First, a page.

This French rule surprised me when I got a dog in France!
Being from the PacNW, I spent much of my free time at the beach, often with my dog in tow. Our old yellow lab, Pete, taught the young german shorthair, Gabi, how to swim in a bay off the Oregon coast.
Gabi ran up and down the shoreline, screaming and crying at Pete. And he was happily swimming in circles, using his tail as a rudder. She finally couldn’t handle it and jumped in – and we almost did after her! At first, Gabi was such an awful swimmer that we thought she would sink!
Rose and Pearl, true sisters with the same mom and dad, were born here in France. Because of Pearl, I discovered the turquoise waters of Brittany – they’re from this region.
Like many of the surprises and challenges as an immigrant in France, my assumptions trip me up every time. I assumed that I could take Pearl with me to the beach. Little did I know that most of the beaches in France are not open to dogs – either seasonally or year-round.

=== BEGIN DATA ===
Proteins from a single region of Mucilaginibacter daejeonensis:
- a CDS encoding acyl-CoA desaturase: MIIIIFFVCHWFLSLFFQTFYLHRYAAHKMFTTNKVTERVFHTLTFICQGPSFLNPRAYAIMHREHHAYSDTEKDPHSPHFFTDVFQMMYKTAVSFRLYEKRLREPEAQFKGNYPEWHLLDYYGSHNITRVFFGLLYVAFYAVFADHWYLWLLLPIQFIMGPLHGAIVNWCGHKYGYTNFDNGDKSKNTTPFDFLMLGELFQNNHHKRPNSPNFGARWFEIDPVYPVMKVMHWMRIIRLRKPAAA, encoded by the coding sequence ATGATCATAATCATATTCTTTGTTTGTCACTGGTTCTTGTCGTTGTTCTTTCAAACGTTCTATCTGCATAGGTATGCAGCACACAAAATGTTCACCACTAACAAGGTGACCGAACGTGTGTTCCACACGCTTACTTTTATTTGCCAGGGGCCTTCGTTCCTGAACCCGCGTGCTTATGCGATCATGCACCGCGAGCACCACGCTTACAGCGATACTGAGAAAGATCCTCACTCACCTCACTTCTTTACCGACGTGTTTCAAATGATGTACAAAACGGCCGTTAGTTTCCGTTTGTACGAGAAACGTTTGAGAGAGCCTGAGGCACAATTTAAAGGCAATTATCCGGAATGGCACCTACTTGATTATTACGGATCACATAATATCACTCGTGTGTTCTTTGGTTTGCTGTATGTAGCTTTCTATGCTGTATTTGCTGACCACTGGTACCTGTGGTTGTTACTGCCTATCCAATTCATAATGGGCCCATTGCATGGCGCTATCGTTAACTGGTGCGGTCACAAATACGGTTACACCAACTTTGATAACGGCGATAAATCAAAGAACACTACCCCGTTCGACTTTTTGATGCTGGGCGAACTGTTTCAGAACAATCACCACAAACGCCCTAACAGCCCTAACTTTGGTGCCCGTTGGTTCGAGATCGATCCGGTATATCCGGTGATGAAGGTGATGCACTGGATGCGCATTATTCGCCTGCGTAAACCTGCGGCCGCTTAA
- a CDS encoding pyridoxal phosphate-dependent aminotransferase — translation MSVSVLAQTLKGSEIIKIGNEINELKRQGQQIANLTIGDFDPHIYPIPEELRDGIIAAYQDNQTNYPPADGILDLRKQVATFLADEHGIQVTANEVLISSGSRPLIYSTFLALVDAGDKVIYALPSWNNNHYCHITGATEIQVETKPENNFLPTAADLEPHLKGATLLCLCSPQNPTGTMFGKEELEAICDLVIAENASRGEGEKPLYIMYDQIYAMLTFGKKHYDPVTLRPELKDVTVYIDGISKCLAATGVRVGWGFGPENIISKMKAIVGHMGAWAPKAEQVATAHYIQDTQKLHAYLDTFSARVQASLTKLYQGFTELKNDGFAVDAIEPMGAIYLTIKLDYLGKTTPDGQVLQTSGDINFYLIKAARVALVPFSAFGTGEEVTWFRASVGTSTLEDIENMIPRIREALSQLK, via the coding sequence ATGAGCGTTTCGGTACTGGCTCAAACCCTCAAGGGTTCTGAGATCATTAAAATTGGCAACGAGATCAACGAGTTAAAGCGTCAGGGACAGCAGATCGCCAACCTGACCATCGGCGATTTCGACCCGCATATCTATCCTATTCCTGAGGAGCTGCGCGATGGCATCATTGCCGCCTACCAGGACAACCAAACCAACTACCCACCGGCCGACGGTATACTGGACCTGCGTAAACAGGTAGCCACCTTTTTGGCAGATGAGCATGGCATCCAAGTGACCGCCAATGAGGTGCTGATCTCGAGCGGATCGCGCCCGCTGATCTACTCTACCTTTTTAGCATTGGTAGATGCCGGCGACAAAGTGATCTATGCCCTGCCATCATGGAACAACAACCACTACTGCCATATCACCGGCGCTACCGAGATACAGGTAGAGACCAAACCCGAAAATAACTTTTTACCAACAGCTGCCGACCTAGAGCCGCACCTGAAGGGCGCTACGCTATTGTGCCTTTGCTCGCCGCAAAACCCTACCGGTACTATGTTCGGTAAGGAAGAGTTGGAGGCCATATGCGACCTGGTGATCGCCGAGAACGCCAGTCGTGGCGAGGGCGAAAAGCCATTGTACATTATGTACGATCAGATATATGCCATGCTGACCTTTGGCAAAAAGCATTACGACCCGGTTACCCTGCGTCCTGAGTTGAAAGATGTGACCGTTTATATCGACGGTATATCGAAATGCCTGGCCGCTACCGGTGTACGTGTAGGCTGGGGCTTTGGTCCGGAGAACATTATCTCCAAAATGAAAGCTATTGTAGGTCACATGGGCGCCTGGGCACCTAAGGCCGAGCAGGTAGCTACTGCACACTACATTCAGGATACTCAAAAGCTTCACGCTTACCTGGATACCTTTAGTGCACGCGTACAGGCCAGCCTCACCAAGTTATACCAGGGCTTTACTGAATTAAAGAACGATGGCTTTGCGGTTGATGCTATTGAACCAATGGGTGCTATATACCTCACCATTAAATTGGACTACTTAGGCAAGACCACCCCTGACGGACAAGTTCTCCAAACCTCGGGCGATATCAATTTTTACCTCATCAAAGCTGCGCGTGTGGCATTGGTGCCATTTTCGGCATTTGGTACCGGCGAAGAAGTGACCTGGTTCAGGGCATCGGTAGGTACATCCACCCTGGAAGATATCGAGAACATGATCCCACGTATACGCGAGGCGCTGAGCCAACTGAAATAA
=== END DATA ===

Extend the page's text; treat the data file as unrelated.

I have learned that being a dog owner in France requires a little bit of extra work and advanced research. Restaurants with terraces accept dogs, but many won’t allow them indoors. All but one beach along this coastline have restrictions from mid-May to mid-September, except for Saint-Malo, which strictly forbids them year-round.
In the States, I used to take my dogs to the home improvement stores like Home Depot, where they were greeted by customers and staff alike with treats at the checkout register. Here? The big chain equivalent won’t allow the girls in, so I spend all my renovation dollars at @leclerc Brico, who does. 🙌🙌🙌
And while there are 530 parks and green spaces in Paris, only 126 accept the girls.
These rules are not good or bad – they’re just different from what I once knew. And that is just part of the process of living in a new country – adapting your best to these unexpected challenges & changes.
Bisous & bon weekend from Bretagne,
Shannon, Rose & Pearl
#france #frenchbulldog #bretagne #brittany #travelfrance #frenchie